Chris Timms on the East Ridge of Aoraki Mt.Cook, Christmas Day, 1971
photo: Bob McKerrow
I got to thinking about my old climbing partner Chris Timms as the news of Super Saturday started coming through from Beijing last weekend. Chris joined with Rex Sellers at the 1984 Olympics in Los Angeles and won the gold medal in the Tornado class, with a race to spare.
Chris Timms Tornado Class at the 1984 Games in Los Angeles.
The combination came together again for Pusan in 1988 in Seoul, and they didn't rate themselves very highly at all, however again that jib and Sellers legendary ability to read the sea again carried the day for the two New Zealanders and they won a silver medal.
I first heard of Chris Timms in about 1966, when he hit the headlines in New Zealand newspapers, radio and TV when he fell and was seriously injured after falling 900 feet onto an ice edge, while climbing Mt. Elie de Beaumont at the head of the Tasman Glacier. A friend was killed in the same fall. The height of the fall was reported to be 900 feet, and that is debatable, and somehow it got an extra zero added in the telling, and ended up in the Guinness's Book of Records as the longest fall on a mountain where the climber survived.
Chris spent three months in traction but was soon out climbing again. He also started to sail.
On Christmas eve 1970, I was working for the Mt. Cook National Park on mountain rescue team. We knocked off about 3 pm that afternoon and were celebrating in the Park workshop. About 7.30 pm a scruffy climber walked in and said,
"I have a ski plane booked to fly into the Grand Plateau in a few minutes. My partner hasn’t turned up so I need someone to climb with."
Most of us were glowing with the effects of large quantities of beer and relishing the thought of a relaxing Christmas day the following day. I looked at Chris Timms, with his curly blond locks falling down over his shoulders, and an impish smile, and I was instantly attracted to this odd character, and I said "yes". That was the beginning of a long friendship.
My pack was always packed, ready for rescues so I grabbed it, stuffed a few cans of beer into it, and 30 minutes later we were on the Grand Plateau with Mt Tasman and Cook towering above us. It was 9.00 pm in the evening. We had the last two remaining cans of beer and grabbed 3 hours sleep. We woke shortly after midnight to a starry sky. We wolfed down some breakfast and hit the hard snow at 1 am. Chris Timms was hell bent on doing the East Ridge of Mount Cook. As I stood on the steep knife edge ridge, my feet were not steady. The effects of the beer were still there. I could think of no place better in New Zealand to quickly sober up. ( This is where I took the picture of Chris posted at the top of this article) I looked at the Caroline Face of Mt.Cook and searched for my friends Mike Browne and Keith Woodford who I knew were attempting the face today.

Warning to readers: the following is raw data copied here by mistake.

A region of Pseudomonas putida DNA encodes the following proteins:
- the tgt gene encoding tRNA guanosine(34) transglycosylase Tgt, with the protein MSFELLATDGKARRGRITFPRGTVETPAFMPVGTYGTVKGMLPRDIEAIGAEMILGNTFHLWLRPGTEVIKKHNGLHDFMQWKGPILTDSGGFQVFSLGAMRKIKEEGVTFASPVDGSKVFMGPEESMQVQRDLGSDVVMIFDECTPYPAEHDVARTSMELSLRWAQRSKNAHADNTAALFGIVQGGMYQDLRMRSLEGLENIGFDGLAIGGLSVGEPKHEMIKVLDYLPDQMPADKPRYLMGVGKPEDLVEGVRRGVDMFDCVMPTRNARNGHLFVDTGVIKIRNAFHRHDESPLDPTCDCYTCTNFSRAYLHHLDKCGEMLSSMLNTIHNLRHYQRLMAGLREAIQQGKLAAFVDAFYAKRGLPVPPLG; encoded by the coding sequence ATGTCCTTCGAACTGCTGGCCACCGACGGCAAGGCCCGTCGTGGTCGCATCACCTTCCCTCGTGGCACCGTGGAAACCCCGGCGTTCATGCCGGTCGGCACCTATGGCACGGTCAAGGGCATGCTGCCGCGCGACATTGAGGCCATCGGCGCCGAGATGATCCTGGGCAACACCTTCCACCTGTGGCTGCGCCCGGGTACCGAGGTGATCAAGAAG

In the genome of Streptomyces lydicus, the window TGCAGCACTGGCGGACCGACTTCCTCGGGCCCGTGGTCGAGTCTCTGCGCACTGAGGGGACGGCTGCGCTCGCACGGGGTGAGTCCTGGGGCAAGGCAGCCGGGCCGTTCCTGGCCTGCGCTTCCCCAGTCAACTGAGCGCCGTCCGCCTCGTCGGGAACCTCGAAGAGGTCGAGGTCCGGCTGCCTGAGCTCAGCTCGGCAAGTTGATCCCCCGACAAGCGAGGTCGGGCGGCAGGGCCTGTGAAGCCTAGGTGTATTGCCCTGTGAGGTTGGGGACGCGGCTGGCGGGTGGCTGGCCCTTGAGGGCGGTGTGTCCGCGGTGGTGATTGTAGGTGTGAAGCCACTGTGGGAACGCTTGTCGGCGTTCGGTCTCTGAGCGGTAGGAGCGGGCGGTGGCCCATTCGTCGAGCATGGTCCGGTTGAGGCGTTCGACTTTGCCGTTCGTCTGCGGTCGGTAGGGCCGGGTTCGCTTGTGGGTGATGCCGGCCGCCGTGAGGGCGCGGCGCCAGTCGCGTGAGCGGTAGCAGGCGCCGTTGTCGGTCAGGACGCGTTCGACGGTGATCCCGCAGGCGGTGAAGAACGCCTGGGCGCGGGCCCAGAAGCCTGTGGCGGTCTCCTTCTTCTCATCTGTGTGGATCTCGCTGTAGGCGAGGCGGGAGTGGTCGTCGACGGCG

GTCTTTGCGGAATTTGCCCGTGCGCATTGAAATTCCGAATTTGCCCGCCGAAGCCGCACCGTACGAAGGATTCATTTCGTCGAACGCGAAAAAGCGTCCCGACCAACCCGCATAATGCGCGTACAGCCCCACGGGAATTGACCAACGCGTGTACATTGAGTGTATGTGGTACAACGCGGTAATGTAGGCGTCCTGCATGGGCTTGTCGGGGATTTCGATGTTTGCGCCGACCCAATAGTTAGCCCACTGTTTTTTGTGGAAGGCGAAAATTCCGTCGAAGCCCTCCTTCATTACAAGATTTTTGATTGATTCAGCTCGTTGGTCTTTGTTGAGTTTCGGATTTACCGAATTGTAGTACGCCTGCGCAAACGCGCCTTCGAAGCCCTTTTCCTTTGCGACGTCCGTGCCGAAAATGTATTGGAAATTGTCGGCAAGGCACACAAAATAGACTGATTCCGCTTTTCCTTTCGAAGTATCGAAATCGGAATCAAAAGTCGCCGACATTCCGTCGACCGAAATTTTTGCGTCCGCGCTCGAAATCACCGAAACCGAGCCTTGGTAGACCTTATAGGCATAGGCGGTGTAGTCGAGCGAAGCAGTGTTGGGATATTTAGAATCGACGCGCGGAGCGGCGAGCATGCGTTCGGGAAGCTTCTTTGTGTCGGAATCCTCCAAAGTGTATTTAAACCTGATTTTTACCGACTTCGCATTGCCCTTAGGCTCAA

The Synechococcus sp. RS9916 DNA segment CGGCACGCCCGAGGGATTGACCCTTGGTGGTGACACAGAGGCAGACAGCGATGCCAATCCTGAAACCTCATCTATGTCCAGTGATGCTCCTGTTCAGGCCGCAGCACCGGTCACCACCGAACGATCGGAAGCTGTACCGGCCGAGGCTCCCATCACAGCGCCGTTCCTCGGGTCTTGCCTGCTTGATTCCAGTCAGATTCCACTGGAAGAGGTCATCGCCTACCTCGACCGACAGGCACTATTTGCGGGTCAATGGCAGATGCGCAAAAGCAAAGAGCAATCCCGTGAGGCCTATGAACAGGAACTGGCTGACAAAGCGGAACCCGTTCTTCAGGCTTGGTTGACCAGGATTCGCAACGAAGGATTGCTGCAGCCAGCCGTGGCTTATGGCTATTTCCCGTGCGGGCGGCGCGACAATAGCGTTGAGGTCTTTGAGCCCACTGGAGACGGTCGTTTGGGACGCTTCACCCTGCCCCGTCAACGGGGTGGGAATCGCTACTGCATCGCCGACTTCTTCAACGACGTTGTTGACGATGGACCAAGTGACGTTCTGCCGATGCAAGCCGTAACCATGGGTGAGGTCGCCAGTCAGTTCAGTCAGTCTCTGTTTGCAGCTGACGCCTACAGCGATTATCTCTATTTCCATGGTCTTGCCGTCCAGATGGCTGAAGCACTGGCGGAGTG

Near the top of the ridge where it comes out just below the middle peak, we struck gale force winds and blizzard conditions. The snow and ice stabbed like a driven nail into our faces. For survival, the only options were to dig a snow hole on the summit ridge, and wait until the weather abated, or drop down into the Hooker Valley to Empress Hut. Originally we had planned to zip over the middle and high peaks and back down the Linda Glacier to Plateau Hut.The descent was the most treacherous in my whole climbing career as neither of us had been on this side of the mountain, and we fell a number of times descending what we found out later, was part of the Hooker face. Visibility was almost zero and we fell, staggered, stumbled our way to safety.